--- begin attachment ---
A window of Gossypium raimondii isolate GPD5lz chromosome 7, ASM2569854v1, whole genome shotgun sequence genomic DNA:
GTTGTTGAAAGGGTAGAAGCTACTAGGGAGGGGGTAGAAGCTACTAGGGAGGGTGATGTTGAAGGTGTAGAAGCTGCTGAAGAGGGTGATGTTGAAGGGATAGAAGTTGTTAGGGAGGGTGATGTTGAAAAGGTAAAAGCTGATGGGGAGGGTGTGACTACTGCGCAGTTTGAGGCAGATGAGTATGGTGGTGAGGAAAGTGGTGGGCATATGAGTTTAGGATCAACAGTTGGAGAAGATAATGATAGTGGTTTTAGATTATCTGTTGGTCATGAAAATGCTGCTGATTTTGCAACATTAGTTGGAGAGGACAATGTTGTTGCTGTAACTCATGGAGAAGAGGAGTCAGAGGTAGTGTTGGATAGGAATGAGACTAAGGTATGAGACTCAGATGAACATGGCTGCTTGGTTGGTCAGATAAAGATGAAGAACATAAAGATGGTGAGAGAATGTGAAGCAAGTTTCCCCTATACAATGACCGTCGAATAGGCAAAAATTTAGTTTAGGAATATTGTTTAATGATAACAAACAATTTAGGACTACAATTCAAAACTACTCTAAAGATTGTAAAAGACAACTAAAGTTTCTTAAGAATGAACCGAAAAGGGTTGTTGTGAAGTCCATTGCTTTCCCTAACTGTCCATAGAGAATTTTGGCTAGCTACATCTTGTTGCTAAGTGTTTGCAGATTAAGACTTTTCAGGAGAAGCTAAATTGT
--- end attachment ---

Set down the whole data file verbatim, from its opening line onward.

A window of Gossypium raimondii isolate GPD5lz chromosome 7, ASM2569854v1, whole genome shotgun sequence genomic DNA:
GTTGTTGAAAGGGTAGAAGCTACTAGGGAGGGGGTAGAAGCTACTAGGGAGGGTGATGTTGAAGGTGTAGAAGCTGCTGAAGAGGGTGATGTTGAAGGGATAGAAGTTGTTAGGGAGGGTGATGTTGAAAAGGTAAAAGCTGATGGGGAGGGTGTGACTACTGCGCAGTTTGAGGCAGATGAGTATGGTGGTGAGGAAAGTGGTGGGCATATGAGTTTAGGATCAACAGTTGGAGAAGATAATGATAGTGGTTTTAGATTATCTGTTGGTCATGAAAATGCTGCTGATTTTGCAACATTAGTTGGAGAGGACAATGTTGTTGCTGTAACTCATGGAGAAGAGGAGTCAGAGGTAGTGTTGGATAGGAATGAGACTAAGGTATGAGACTCAGATGAACATGGCTGCTTGGTTGGTCAGATAAAGATGAAGAACATAAAGATGGTGAGAGAATGTGAAGCAAGTTTCCCCTATACAATGACCGTCGAATAGGCAAAAATTTAGTTTAGGAATATTGTTTAATGATAACAAACAATTTAGGACTACAATTCAAAACTACTCTAAAGATTGTAAAAGACAACTAAAGTTTCTTAAGAATGAACCGAAAAGGGTTGTTGTGAAGTCCATTGCTTTCCCTAACTGTCCATAGAGAATTTTGGCTAGCTACATCTTGTTGCTAAGTGTTTGCAGATTAAGACTTTTCAGGAGAAGCTAAATTGT